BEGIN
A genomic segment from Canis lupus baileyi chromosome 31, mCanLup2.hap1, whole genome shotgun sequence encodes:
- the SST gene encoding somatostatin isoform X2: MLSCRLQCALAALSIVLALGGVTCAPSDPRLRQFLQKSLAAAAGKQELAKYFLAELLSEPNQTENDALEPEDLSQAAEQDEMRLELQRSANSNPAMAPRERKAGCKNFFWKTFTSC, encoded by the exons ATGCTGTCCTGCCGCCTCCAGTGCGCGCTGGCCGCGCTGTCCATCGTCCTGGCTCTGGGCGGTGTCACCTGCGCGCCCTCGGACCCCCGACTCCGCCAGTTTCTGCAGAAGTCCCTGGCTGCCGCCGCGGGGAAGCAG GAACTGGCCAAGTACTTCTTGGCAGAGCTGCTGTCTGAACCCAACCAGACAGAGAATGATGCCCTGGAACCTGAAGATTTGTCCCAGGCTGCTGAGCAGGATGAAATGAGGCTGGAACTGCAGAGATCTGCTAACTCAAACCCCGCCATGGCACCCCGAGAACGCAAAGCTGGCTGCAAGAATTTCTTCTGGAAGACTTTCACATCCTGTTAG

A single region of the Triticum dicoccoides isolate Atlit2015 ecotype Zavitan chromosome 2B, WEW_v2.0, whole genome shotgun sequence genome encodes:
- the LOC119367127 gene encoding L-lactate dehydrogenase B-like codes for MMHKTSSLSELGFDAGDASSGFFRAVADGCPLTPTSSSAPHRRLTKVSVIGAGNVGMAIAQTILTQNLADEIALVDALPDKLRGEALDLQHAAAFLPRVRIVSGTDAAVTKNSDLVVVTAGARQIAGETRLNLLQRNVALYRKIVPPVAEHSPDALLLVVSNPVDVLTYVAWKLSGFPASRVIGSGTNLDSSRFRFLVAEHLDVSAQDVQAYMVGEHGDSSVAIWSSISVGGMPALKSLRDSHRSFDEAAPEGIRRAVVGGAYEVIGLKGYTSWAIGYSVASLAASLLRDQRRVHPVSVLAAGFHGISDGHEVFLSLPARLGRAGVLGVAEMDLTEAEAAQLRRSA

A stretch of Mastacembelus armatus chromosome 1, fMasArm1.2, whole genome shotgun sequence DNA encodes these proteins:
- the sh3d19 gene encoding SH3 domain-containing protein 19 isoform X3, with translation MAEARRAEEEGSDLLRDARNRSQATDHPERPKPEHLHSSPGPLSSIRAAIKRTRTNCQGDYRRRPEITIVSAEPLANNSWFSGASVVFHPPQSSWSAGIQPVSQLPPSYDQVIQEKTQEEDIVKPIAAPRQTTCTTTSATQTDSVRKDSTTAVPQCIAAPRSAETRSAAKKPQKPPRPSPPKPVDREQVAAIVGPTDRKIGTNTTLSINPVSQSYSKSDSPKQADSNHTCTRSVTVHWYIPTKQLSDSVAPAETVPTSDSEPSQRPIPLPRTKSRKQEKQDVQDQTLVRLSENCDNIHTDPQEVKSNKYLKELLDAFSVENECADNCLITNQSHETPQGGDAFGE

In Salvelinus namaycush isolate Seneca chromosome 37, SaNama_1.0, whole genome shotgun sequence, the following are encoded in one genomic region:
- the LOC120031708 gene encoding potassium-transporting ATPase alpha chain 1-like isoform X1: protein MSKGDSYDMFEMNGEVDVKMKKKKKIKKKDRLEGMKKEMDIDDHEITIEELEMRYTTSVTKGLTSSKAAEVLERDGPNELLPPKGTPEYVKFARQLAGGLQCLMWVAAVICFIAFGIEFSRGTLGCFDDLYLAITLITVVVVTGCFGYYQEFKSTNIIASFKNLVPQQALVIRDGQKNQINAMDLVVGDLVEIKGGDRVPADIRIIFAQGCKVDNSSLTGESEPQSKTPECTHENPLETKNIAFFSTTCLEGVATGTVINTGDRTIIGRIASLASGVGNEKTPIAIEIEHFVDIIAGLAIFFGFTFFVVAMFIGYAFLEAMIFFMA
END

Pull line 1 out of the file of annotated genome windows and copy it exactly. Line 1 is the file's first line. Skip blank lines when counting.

A genomic segment from Canis lupus baileyi chromosome 31, mCanLup2.hap1, whole genome shotgun sequence encodes: